FINALLY. Our favorite Ukie headcase finally put it all together this year, showing off a gorgeous and innovative beam set, complete with a stuck cold dismount. This routine is just so fucking different and cool. Who does a front-aerial + punch front combo, or a (legit) front handspring + front pike combo? To top it off, she's also gorgeously elegant and smooth up there. Why oh why did she have to waste her time training a DTY at Worlds last year that blew out her knee, cost her a shot at going to the test event, and therefore a shot at the Olympics? If she had made the Olympics and done this routine in QF, this most likely would have made finals. She was missed at the Olympics this year. Hopefully we will see much more of here in the years to come. She is special.

3. Anastasia Grishina, 2012 Jesolo

Probably the best routine she did all year. Given that she changed her routine composition practically every week, every time she competed beam this year, the routine was different. This is my favorite composition, and the best she did it. Grishina was really at her best on beam and floor all year at Jesolo. Her form is impeccable, she has awesome combos like Onodi + Illusion, and then she causes us all to lose sleep as she wobbles while standing up from her mount. Her roundoff+layout pass is now a consistent beauty (when did you think you would ever call anything in Grishina's beam routine consistent?!), instead of the nail-biter it used to be. If only she didn't have a complete meltdown at the Olympics this year. I hope we see much more of her, and I also sincerely hope her new coaches can breathe some semblance of consistency into her, because she is a tremendous talent who on her good day, could win just about everything.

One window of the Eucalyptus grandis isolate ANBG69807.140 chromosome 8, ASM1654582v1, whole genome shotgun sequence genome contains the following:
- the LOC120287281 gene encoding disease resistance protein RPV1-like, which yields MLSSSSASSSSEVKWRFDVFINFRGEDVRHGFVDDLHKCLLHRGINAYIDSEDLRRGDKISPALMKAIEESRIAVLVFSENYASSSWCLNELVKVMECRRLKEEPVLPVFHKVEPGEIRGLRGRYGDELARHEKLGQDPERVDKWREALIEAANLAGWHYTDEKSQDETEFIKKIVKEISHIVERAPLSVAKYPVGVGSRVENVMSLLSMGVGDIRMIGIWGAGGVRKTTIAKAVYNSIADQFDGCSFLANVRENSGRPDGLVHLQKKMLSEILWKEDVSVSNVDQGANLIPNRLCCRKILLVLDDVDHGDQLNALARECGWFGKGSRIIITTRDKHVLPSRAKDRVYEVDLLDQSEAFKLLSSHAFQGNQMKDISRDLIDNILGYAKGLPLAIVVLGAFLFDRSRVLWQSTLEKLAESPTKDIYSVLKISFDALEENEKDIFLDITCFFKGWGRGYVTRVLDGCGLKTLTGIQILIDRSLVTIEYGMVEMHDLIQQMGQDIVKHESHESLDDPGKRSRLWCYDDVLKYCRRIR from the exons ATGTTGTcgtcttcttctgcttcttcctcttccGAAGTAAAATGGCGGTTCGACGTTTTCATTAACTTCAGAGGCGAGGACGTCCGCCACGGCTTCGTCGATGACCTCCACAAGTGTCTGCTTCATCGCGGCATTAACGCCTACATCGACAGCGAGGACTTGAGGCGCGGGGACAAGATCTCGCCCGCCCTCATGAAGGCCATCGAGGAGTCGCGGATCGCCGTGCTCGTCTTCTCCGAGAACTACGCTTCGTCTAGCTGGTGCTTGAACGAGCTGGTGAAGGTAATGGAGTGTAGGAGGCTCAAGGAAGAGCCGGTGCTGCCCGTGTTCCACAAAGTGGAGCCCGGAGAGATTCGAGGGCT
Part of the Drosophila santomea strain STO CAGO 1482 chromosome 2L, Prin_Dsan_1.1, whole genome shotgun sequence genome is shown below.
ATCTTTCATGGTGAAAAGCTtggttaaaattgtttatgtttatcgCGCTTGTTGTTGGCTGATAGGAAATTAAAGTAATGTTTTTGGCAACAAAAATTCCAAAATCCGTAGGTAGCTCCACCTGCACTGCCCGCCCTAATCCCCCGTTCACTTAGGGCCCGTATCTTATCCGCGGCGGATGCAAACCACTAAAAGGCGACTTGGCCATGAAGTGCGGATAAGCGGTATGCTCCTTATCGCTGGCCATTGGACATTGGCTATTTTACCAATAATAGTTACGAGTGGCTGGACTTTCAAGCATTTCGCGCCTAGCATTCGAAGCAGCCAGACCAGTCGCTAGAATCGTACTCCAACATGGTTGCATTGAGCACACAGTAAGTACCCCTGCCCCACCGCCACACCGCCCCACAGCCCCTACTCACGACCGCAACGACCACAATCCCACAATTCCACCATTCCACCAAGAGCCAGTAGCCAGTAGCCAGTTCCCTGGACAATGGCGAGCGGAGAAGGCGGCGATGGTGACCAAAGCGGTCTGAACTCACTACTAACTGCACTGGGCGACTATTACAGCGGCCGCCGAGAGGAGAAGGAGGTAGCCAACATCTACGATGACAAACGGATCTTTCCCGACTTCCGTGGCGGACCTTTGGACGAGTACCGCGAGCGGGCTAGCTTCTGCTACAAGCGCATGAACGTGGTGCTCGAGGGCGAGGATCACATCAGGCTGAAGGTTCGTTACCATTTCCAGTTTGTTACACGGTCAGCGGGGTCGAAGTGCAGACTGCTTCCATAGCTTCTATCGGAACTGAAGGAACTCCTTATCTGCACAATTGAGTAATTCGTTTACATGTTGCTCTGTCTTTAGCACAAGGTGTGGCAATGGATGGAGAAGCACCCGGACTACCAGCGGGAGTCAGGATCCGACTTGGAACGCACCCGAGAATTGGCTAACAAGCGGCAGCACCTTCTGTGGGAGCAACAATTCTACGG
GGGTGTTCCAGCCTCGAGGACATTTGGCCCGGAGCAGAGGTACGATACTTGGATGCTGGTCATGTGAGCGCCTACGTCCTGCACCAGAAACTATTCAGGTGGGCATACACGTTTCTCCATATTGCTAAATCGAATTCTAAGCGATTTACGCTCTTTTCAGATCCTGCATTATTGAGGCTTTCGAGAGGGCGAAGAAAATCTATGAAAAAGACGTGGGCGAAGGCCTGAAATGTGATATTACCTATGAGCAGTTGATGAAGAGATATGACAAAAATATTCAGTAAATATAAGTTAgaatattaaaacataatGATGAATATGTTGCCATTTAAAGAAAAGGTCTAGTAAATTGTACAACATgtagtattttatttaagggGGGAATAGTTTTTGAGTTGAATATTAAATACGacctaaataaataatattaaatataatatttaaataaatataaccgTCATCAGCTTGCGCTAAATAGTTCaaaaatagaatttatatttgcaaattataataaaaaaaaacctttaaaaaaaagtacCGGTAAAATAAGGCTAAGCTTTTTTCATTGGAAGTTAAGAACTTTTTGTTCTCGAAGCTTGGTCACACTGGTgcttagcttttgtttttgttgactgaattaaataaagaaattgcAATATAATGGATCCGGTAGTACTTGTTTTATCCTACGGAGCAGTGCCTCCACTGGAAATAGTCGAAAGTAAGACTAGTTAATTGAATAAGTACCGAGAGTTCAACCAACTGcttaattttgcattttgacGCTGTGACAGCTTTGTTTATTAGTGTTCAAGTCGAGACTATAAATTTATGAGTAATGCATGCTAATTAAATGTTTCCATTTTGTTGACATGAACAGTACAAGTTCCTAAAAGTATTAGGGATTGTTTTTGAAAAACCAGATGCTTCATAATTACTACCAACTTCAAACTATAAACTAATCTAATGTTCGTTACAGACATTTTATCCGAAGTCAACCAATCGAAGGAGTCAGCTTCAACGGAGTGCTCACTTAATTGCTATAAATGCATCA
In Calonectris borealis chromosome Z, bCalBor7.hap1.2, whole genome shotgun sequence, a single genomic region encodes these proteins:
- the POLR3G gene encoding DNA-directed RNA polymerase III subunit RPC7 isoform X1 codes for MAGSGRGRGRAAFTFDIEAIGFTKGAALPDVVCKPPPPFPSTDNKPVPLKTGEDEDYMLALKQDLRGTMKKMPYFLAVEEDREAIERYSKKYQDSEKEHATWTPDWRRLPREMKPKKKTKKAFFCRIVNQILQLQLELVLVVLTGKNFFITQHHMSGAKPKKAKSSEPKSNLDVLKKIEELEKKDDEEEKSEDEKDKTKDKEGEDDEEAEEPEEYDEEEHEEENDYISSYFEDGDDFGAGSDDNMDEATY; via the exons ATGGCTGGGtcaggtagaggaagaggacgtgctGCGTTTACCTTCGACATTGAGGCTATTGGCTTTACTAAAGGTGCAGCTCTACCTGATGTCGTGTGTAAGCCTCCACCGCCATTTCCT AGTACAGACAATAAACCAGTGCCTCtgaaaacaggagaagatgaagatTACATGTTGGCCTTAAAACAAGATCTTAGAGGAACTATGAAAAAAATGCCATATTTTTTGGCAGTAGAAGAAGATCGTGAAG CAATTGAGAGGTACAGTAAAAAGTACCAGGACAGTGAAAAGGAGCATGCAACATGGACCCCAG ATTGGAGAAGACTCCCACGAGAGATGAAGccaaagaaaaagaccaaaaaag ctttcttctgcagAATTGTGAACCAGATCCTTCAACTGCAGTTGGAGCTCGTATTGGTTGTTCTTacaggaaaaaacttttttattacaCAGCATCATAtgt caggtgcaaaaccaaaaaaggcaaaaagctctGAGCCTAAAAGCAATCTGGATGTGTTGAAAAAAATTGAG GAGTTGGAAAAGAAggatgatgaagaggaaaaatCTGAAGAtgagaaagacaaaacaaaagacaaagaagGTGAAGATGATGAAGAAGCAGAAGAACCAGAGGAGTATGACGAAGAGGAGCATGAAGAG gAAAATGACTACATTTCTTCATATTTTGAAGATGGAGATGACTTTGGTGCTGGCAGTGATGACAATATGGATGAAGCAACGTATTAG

4. Anna Dementyeva, 2011 European EF